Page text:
I wanted to get your first post approved so others can chime in right away. I'm on my phone now and calling it a day, but tomorrow I will share some links to more stories. For now here is a blog post we wrote about hard recoveries:

https://tripawd.....-recovery/

We are sending much love and strength your way. 

It's better to hop on three legs than to limp on four.™
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Sacramento, CA
Forum Posts: 6
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6 November 2021
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25 November 2021 - 11:10 pm
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Thank you very much Jerry. I skimmed the blog and those are wonderful stories, and seem to represent the kind of comeback that we are hoping for. It is great to know it is possible.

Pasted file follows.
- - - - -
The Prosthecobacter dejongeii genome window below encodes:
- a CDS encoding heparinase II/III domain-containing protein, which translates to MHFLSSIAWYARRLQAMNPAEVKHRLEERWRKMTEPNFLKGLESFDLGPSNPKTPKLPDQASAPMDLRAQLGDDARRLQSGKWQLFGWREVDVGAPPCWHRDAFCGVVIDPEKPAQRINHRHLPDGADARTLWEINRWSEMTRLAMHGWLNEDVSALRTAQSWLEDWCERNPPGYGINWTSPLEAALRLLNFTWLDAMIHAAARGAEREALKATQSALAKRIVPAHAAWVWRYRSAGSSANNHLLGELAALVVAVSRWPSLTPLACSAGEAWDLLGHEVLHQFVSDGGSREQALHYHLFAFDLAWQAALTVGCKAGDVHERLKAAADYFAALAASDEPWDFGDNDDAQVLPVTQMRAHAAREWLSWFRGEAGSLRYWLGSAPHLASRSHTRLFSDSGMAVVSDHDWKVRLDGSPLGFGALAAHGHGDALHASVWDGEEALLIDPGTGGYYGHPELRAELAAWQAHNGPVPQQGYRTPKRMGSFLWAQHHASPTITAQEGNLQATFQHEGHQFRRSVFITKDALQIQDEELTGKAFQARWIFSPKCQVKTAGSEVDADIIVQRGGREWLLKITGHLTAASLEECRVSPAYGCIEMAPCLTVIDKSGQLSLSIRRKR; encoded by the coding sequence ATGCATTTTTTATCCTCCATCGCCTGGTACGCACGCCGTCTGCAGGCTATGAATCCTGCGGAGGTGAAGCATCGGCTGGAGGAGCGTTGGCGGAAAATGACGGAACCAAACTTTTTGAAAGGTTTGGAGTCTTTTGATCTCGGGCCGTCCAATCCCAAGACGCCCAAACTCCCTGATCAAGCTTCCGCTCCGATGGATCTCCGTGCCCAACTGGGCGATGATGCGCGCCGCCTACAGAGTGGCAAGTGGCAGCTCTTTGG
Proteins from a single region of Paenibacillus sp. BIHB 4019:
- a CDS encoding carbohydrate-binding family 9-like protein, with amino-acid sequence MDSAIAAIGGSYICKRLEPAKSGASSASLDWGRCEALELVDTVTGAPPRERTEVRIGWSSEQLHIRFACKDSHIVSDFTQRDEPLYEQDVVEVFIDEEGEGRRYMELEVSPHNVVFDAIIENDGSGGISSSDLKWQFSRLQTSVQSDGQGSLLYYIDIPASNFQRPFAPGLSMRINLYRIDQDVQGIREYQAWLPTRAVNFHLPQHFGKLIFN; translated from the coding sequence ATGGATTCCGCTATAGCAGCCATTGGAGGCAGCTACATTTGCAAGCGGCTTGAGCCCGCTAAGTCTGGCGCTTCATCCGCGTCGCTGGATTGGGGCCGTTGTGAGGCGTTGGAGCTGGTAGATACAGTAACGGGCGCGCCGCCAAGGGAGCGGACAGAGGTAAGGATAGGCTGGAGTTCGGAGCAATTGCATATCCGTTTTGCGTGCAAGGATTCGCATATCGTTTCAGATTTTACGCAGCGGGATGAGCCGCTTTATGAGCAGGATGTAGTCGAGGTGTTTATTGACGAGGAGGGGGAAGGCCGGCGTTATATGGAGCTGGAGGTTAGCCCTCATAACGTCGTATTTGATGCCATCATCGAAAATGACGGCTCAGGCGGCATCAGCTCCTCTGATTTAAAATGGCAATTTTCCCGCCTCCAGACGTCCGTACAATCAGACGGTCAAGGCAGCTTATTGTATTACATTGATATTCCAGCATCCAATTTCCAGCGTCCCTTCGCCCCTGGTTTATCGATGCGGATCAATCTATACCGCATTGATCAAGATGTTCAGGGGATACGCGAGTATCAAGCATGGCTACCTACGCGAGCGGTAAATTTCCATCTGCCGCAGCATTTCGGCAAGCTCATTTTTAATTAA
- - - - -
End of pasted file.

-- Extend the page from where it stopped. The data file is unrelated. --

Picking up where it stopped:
We had one therapy session on Tuesday.  We did some acupuncture, some lasers, and some tens. We will be back at the therapist on This coming Tuesday.

We acquired a tens device like the therapist's and have been using it liberally. Sometimes it seems to relax him; at other times it annoys him. It's difficult to tell if the device is having a positive effect, but we intend to keep trying.

His progress is different hour by hour. Yesterday was rough in the morning but good in the afternoon; today was good this morning and rough in the afternoon. Tomorrow, Map's surgery vet will be removing his sutures and is aware of the troubles Map. I'm sure that the sutures are at least a small part of Map's overall discomfort, so we are looking forward to having that go away.